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    Maccabees

    November 21st, 2021

    What weird and wonderful theories people have. A Jew from Glasgow told me in all seriousness that Judah the Maccabee was a Scotsman, like Macbeth and MacDonald. A Cheder teacher even summoned up the ingenuity to link the Maccabees with the Biblical cave of Machpelah…

    The word Maccabee is not found in the Bible or Talmud; It derives from Greek and comes in the Apocrypha, where I Macc. 2:14 and II Macc. 2:19 refer to “Judah known as Maccabeus”.

    The sages are often reluctant to admit that a word has a foreign origin; they suggest that Maccabee is the initial letters of a Biblical verse (Ex. 18:11) or comes from a Hebrew root that means “to extinguish”.

    There is a theory that it is from Makevet, a hammer, because “hammer” is a metaphor for a strong leader.

    Aaron Kaminka thinks that the name is a corruption of Machbanai, who was one of David’s warriors and embodied lion-like strength, speed and valour (I Chron. 12:13).

    It is not certain that Judah called himself Maccabee; he is more likely to have been simply Yehudah ben Mattityahu. The rabbis preferred to call Judah’s group “Hasmoneans”, from the town of Chashmon (Josh. 15:27).


    Adam & the 8-day festival – Chanukah

    November 21st, 2021

    Adam had his own Chanukah at the beginning of human history.

    According to the Talmud he noticed that the days were getting shorter and darker and he thought it was his fault because he had eaten forbidden fruit, so he fasted and prayed for eight days in repentance for his sin. When he saw that the days were getting longer and brighter he rejoiced and celebrated by means of an eight-day festival.

    In later generations, heathens followed but grossly distorted Adam’s festival and turned it into a mid-winter time of idolatry and paganism.

    In later generations, the sages realised and were shocked at what the heathens were doing and ensured that the winter celebration was dedicated to God and to genuine spirituality.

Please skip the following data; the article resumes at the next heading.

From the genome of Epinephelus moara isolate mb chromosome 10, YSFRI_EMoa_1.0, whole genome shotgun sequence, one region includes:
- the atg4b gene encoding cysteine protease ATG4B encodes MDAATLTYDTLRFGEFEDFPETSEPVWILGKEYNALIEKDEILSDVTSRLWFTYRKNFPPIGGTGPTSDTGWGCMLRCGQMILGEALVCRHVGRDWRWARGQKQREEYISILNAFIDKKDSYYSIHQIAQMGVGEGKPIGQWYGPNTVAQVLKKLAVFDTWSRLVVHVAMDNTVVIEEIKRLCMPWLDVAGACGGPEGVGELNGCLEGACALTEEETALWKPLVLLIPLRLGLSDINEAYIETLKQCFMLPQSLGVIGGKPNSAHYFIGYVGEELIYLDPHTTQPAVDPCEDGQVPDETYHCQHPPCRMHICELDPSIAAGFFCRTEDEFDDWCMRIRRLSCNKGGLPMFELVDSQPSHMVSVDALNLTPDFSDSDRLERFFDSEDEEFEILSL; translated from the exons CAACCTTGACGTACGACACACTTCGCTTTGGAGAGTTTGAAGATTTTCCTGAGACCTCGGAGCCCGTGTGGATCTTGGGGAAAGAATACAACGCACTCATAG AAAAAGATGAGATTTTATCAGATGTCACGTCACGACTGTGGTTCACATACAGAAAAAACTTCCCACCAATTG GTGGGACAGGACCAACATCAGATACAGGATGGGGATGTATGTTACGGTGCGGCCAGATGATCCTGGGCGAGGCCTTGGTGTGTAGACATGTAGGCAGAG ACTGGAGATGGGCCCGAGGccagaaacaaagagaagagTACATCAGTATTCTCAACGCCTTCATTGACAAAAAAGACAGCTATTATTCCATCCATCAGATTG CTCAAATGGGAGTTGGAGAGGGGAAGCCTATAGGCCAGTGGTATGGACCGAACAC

The coloured coat – Vayyeshev

    November 21st, 2021

    Jacob gives Joseph the coat, Owen Jones, 1869

    As the sidra tells us this week, Joseph wore a coat of many colours.

    However, not all commentators accept this as the correct translation of ketonet passim; Ibn Ezra thinks that passim is a matter of style, not colour, and it means “embroidered”, which tells us that people were envious of Joseph.

    In the same vein, others suggest that the word passim means that the coat had sleeves.

    It is still possible to use passim as an indication of colour, and to link specific colours with styles of ethical conduct, “green with envy, red with rage, yellow with cowardice” (Emanuel Levy).

    In a broader metaphorical sense, a person can (but should not!) be clothed in callousness, corruption and cruelty, becoming so identified with depravity that people might say, “Here comes the villain!”

    The best way is described in the Bible, which says that God is clothed in strength and majesty (Psalm 93) and an eshet chayil is clothed in dignity and elegance (Prov. 31).

    The ideal is summed up by the prayer which is recited when putting on the tallit in the morning, “May my soul merit to be clothed in a spiritual robe in the World to Come”.


    Sitting or slouching? – Vayyeshev

    November 21st, 2021

    How did people conduct themselves at the meal table in ancient times?

    Amongst other passages, Gen. 37:25 simply says they sat to eat bread. Does this mean that they sat up straight, as my generation were taught to do as children when we were rebuked if we slouched in our chairs?

    Targum Onkelos says they reclined, which reminds us of the four Mah Nishtanah questions in the Haggadah.

    This was the Roman custom amongst the nobility of the time of the Targum, but this is not the point which the Torah is making in this verse but suggesting that Joseph’s brothers were relaxed and had no remorse about their unbrotherly treatment of Joseph.


    Jacob & the jar – Vayyishlach

    November 14th, 2021

    On the way home after years of absence, Jacob was levado, by himself, and a man struggled with him all night (Gen. 32:25).

    There is a Midrash which reads levado as lekado, “for his jar”. Jacob was obsessed with the thought of the cans and containers which he had left behind, and fretting over these articles slowed him down and delayed him.

    Why was he so concerned about the items he had left behind? Not because his pockets would be empty but because he needed his possessions in order to afford to give charity in the new environment in which he was about to settle.

    When a person moves from one place to another, his first thought must be to resume his spiritual and ethical life.